Orange Caddis tenkara Cutthroat Fly.
Everyone knows that the Borden Special is a very good fly to fish in the fall. No argument there. And by the way, the photo above is not a Borden Special!
But Bob Borden’s pink fly isn’t the only fly to fish for Bluebacks and Jack Salmon. I have been researching the most reliable flies that have been fished by several friends: flies that have been in use for fifty years. This is a solid basis to be assured of these flies’ fish-attracting powers.
And I’d propose that there are two reasons to tie up these flies before setting out to fish the coastal streams.
These are the same two reasons we don’t limit ourselves to fishing a Green Butt Skunk for steelhead.
First, always tying & fishing only one fly, even the Borden Special, is boring.
The process of challenging ourselves with new patterns, different materials, and different proportions inevitably challenges us to become more proficient and versatile as fly tyers.
So without droning on with more rationale that you know already, I’ll move on to show you three effective patterns you can fish for sea-run cutthroat and Jack Salmon.
Although I will list a materials recipe for the flies I am featuring here, none of the materials are precisely crucial. The important matter is to try to achieve a similar shape, color, and so on.
Green Caddis Cutthroat Fly.
Yellow dubbing can be substituted for yellow chenille. Baby Pink chenille can be substituted for baby pink yarn. White deer body hair or arctic fox can be substituted for white bucktail. Finding a good substitute for yellow-dyed mallard is difficult, but a modest-sized, yellow-dyed grizzly marabou would be very good, I’m sure.
Have fun, give these Autumn Coastal River flies a genuine try. These patterns are fun to tie, and if there are cutthroat or Jack Salmon around, you have a good chance of connecting.
My thanks to Jeff Hunter for loaning me the Yellow Blueback Spider (Jeff’s pattern), and “Jerry’s Pink Panther” (a pattern of Jerry Stoopes, tied by Jeff). Thanks also to Stan Davis, for loaning his “Blueback Special.”
Jeff Hunter’s Yellow Blueback Spider.
Yellow Blueback Spider
Hook: Wet fly, size 6, 4Thread: Veevus 8/0, yellowTag: GoldTail: GPT any colorBody Yellow chenille wrapped withgrizzly or yellow badgerWing: Yellow Mallard
Jay’s note: You could substitute yellow schlappen for the yellow mallard if the schlappen is very bright yellow and very wide to give a “breathing” action.
Jeff:“This is a great fly after the river comes up. The fish will move into the backwater to avoid the salmon, and this fly is deadly then. Has lots of action when stripped.”
Jay: I like this fly midday in sun, the bright yellow cast of the fly shows well and seems to produce better than my Borden Special. This fly also reminds me of the days I fished yellow RoosterTail spinners on the Yaquina tidewater.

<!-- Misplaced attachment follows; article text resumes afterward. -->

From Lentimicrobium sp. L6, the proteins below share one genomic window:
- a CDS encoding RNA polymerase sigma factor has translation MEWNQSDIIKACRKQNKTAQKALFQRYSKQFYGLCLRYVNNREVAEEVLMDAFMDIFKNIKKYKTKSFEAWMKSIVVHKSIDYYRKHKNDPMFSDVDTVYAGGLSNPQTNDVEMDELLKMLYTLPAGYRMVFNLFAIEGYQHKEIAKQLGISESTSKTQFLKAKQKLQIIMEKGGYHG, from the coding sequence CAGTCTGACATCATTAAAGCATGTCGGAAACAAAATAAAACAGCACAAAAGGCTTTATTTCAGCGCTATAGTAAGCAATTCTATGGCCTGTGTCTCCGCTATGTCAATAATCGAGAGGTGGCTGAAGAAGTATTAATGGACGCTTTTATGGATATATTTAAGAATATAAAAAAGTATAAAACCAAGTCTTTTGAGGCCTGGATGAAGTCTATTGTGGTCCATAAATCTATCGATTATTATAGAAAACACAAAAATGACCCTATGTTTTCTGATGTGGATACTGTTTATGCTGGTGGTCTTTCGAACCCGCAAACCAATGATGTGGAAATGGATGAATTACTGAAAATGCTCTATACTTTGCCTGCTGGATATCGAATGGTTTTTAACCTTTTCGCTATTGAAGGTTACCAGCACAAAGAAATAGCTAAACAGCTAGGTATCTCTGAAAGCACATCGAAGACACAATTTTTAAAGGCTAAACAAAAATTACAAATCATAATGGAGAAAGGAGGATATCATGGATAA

Jerry Stoopes’ Pink Panther.
“Jerry’s Pink Panther” (Jerry Stoopes pattern, tied by Jeff Hunter.)
This is a sea-run fly developed by Jerry Stoopes, mentor of my friend Jeff Hunter. Jerry was fishing blueback cutts in the 1960s, and this was one of his go-to patterns. It is pink, like the Borden Special, but it is the far more subtle baby pink rather than the hot pink we now associate with the flies we tie for sea-runs and silver jacks. The recipe is here.
Jerry’s Pink Panther
Hook: 2 X-long #8Thread: Veevus 8/0 pinkBody Baby pink yarnRib: Small silver tinselWing: Baby pink yarn, to end of bodyHackle: White, webby wet fly
Note: Baby pink Marabou is a perfect substitute for yarn as a wing. The Wooly Bugger Marabou makes very nice wings on a fly of this size.

Stan Davis’ Sea-Run Special.
Blueback Special (Stan Davis Pattern).
Hook: Eagle Claw 1197-N #6Thread: White 3/0Tail: Golden pheasant tippetsRib: Silver wireBody: Yellow Chenille, yellow hackleHackle: Orange collarWing: White bucktail or other hair, soft
Jay’s note: The TMC 3761 in a size 6 or Daiichi 1530 make very nice hooks for this fly, Naturally, a TMC 7999 in a size 8 is excellent also, but I would not fish the TMC 7999 in size 6, in my opinion, the hook is too large for sea-runs that could be anywhere from 11 to 18 inches.
Stan:“Dad found this pattern in “Sea-Run Cutthroat Trout,” a book by Less Johnson. He used this fly at Winchester Creek, Winchester Bay, as a backup pattern.
One cold, foggy evening, five fishermen were fishing Winchester Creek just below the bridge. The fishing was very slow. The fish must have had “lock-jaw.” Dad tied on a Sea-run Special and caught three Bluebacks on about 10 casts. Dad was a hero and he found a new friend, the Sea-run Special. He usually tied this fly on a Wright & McGill 1197B hook. Nine-foot rods matched with five or six weight lines were the preferred rod. Five or six-pound Ultra Green was the tippet material of choice.”
I hope you find amusement, an idea you find useful, and joy somewhere in this post.
A final note regarding these blueback flies and their barbed hooks. These flies are traditional, and some are twenty years old. They are not the flies in my working fly boxes. These flies are as they are, and the photos are as they are, as traditional flies were tied and fished.
Please smash all of the barbs on your hooks that you will fish. I am not pretending that I always have done this. My friends know this. But nowadays, using a barbed hook just isn’t acceptable and doesn’t fit in my conscience under any manner of reasoning.  Life is about change. Some people change. Some change is for the better.
Jay Nicholas